It is no great stretch to suggest that the same thing is happening here, and the problem may actually hit closer to home than many are willing to admit. Consider a similar syllogism:

1. The highest good for man is for people to go to Heaven to be with God.
2. To go to Heaven, one must adopt Christian beliefs and practices (caveat for the “faith alone” crowd: the assumption is that true faith will produce action, per the book of James).
3. There are people who undermine Christian belief and practice.
4. One is justified in taking action that promotes the highest good.
5. Therefore, one is justified in preventing people from taking action that would keep people from going to Heaven.

I am assuming a lot of you don’t see the problem with this logic. And, if you start looking for a problem, let me assure you that the logic is valid, so the question is this: which premise do you throw out? Which of them isn’t true? The best candidates are 1, 2, and 4, because 3 is obviously true. A lot of Christians are also going to want to uphold 1 and 2, so naturally they would attack 4. But how is one justified if not in taking action that promotes the highest good? What kind of actions are good but those that produce goodness? 4 is, by my count, trivially true.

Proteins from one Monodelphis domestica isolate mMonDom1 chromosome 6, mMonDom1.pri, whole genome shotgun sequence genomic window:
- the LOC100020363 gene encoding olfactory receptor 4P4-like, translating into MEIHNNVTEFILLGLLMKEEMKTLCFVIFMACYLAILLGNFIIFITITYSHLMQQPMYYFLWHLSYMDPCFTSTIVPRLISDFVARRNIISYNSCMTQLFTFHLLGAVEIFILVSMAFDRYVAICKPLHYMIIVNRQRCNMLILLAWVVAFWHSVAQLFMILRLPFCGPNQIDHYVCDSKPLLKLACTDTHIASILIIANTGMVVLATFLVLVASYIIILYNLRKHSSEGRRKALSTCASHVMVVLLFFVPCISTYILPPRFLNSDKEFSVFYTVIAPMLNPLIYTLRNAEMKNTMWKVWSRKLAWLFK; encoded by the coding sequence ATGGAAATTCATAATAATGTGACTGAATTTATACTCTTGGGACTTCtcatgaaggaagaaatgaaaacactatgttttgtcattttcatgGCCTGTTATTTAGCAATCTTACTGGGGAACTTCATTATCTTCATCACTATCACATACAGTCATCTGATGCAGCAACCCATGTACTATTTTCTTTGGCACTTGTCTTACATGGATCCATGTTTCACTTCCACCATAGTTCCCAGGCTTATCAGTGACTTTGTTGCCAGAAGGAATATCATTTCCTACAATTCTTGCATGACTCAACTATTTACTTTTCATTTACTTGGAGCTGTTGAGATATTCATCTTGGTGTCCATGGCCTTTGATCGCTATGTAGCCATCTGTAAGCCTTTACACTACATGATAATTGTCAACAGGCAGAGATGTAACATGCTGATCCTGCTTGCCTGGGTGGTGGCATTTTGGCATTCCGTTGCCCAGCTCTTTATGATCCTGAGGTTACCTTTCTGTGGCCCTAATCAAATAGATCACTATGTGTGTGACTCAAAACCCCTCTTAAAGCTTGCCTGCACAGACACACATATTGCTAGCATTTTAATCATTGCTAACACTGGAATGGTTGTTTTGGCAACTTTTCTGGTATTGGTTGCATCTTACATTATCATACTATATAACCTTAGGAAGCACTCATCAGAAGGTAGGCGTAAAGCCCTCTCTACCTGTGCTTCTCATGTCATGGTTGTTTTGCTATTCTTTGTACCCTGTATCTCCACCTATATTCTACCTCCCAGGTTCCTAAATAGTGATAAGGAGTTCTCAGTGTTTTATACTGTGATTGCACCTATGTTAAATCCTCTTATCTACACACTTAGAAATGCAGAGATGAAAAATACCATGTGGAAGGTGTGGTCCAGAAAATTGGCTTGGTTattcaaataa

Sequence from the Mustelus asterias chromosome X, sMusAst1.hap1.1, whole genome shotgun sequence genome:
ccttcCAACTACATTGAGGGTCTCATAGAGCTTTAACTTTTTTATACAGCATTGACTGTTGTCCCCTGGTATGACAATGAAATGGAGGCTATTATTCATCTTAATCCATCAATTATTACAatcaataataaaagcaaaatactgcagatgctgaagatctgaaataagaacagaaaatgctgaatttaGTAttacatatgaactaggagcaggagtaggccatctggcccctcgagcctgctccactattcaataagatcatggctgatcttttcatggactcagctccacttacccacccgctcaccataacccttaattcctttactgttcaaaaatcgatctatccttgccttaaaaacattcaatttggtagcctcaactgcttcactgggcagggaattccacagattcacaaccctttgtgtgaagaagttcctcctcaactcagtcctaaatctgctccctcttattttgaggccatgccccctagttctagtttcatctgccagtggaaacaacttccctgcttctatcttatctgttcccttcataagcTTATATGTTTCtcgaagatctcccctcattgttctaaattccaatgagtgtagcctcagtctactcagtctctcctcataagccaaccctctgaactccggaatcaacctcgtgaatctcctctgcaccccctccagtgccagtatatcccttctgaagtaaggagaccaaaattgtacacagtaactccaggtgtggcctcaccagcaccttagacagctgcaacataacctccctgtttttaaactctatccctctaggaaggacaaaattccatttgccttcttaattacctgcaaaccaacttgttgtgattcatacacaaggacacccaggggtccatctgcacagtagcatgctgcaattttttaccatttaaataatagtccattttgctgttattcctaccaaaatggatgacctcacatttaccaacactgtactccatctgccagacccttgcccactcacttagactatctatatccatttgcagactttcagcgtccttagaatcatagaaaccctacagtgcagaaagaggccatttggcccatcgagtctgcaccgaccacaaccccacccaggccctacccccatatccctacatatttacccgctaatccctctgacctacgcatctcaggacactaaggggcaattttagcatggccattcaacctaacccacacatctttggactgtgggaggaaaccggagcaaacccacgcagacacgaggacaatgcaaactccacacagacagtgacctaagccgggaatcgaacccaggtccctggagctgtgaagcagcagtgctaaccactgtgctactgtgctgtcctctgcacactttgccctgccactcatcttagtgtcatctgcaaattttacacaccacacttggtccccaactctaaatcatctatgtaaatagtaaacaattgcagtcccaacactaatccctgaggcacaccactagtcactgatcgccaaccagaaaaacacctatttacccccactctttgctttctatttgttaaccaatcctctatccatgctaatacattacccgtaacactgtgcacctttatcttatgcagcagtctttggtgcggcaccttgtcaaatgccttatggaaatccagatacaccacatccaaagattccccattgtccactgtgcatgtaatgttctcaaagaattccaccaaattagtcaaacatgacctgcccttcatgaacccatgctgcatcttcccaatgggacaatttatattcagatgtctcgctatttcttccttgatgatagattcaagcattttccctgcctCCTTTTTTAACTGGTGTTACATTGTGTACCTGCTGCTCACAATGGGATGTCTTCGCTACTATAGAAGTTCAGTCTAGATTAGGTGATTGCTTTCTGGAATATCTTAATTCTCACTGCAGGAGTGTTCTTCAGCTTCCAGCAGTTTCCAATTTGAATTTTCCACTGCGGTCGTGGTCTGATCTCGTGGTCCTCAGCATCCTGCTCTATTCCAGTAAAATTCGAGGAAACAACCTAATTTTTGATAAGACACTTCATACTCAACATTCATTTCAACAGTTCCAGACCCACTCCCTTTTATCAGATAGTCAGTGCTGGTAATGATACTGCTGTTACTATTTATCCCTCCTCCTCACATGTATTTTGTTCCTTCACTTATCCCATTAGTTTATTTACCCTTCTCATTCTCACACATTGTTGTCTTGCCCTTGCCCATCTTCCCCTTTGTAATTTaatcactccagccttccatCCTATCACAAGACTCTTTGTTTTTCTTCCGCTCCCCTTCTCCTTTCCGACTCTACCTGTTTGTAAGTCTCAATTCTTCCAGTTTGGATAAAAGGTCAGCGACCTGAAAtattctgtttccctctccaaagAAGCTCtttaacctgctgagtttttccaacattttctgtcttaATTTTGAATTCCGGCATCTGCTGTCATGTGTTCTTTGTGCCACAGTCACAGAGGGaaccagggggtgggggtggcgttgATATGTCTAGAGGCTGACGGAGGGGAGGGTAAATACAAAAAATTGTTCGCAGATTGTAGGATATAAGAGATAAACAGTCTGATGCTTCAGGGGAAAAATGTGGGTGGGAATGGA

Many of you reading this should feel very uncomfortable right now, because if there is a problem with the logic, then we would need to throw out a premise which someone like Mark Driscoll would consider to be an unquestionable part of Christian orthodoxy. And if you look at Driscoll’s rhetoric in his attempt to account for his mistakes, you see him talking extensively about both premise 1 and 2: he has done sooooo much to guide people to God by persuading them to enter the faith! And what’s more, if you really think about it, all of the actions Mark has taken — the ones for which he now stands accused — are more or less in service to helping people go to Heaven by converting them to Christianity. The bullying, the manipulation, etc.: all of that is fairly justifiable if it sends more people to Heaven. He’s just being a good servant.